The Kremlin on Monday called for a "diplomatic" resolution to a recent flare-up in tensions in Kosovo following attacks targeting the police.
"We are in favor of the parties making efforts of a peaceful nature and this situation being resolved through diplomatic means," Kremlin spokesperson Dmitry Peskov told reporters.
"We stand for ensuring that all the rights of the Serbs are guaranteed," he added.
With historically close ties, Serbia is one of Russia's few remaining allies in Europe after President Vladimir Putin ordered troops into Ukraine.
Although Kosovo declared independence from Serbia in 2008, Belgrade does not recognize it and encourages the Serb majority in northern Kosovo to defy Pristina's authority.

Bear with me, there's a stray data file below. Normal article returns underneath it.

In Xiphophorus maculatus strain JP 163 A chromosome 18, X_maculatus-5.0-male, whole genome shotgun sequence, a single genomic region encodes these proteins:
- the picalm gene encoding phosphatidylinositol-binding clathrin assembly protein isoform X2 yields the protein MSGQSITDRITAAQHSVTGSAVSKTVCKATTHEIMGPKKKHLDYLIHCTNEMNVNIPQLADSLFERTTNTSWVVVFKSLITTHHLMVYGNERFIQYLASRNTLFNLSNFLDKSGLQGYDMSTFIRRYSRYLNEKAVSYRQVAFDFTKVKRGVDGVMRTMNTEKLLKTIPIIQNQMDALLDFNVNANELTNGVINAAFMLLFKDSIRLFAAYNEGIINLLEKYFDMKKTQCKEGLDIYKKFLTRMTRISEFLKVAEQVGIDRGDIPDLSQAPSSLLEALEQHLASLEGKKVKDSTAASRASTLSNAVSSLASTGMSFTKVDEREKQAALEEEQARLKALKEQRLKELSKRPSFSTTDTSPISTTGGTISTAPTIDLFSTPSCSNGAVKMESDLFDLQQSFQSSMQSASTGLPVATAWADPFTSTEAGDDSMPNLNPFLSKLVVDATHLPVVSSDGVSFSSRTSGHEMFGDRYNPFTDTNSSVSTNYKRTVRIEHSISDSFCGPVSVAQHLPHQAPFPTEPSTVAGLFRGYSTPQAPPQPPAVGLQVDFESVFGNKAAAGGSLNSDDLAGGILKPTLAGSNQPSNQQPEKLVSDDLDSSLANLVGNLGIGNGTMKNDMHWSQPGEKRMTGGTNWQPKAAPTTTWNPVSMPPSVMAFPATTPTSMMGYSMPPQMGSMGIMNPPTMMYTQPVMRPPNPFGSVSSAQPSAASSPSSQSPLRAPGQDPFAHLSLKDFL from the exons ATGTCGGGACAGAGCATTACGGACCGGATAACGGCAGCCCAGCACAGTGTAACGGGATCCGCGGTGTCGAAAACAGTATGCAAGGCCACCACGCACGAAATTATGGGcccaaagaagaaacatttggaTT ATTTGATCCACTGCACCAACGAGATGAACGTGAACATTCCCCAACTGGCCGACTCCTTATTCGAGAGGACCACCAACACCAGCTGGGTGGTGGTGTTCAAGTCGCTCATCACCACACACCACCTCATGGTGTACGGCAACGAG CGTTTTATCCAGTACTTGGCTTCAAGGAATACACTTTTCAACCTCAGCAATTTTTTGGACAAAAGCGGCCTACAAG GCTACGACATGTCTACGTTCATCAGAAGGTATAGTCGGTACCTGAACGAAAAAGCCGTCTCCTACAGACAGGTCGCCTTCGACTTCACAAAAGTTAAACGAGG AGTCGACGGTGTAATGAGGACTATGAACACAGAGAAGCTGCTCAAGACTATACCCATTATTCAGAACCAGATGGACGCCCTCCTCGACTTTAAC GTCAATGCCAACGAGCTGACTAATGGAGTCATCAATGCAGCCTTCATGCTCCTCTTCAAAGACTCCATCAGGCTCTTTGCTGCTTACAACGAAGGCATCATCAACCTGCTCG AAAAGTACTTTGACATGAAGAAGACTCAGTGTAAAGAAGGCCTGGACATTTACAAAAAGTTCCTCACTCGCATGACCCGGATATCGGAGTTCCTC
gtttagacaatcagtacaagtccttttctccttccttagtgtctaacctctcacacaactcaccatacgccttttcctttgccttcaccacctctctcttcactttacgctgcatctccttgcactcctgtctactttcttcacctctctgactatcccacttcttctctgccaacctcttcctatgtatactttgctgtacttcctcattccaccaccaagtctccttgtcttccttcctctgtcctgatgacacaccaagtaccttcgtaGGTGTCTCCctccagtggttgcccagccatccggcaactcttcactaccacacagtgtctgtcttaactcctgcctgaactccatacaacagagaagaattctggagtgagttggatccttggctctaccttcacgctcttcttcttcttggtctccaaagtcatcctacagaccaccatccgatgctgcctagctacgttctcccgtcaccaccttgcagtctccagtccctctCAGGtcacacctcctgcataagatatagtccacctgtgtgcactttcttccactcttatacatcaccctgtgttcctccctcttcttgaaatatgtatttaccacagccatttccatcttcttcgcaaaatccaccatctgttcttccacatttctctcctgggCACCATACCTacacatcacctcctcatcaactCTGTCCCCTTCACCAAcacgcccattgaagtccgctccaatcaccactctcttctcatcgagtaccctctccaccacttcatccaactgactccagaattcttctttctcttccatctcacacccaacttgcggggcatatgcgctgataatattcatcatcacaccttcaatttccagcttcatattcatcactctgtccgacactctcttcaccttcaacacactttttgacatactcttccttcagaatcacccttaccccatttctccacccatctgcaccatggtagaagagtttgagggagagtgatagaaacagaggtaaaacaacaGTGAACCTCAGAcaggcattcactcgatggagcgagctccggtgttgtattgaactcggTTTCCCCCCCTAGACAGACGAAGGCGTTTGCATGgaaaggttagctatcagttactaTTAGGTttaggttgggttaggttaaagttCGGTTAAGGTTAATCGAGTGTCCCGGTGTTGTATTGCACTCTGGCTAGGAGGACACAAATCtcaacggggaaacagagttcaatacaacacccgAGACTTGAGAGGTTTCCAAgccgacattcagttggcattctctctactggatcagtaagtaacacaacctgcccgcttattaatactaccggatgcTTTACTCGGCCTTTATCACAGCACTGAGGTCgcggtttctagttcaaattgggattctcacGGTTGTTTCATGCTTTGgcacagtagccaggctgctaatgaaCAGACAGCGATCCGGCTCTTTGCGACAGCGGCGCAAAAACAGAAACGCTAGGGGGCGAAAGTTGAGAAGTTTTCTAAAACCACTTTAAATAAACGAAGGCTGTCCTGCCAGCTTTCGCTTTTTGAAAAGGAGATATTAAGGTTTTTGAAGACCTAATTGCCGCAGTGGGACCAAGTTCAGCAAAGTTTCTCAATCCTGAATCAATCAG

Tensions escalated this weekend in northern Kosovo after unknown attackers exchanged gunfire with the police and threw a stun grenade at EU law enforcers.
Hundreds of Serbs, outraged over the arrest of a former police officer, set up roadblocks, which paralyzed traffic through two border crossings from Kosovo to Serbia.
Pristina and Belgrade traded accusations over the latest incidents with Kosovo deciding to postpone local elections in Serb-majority municipalities scheduled for mid-December.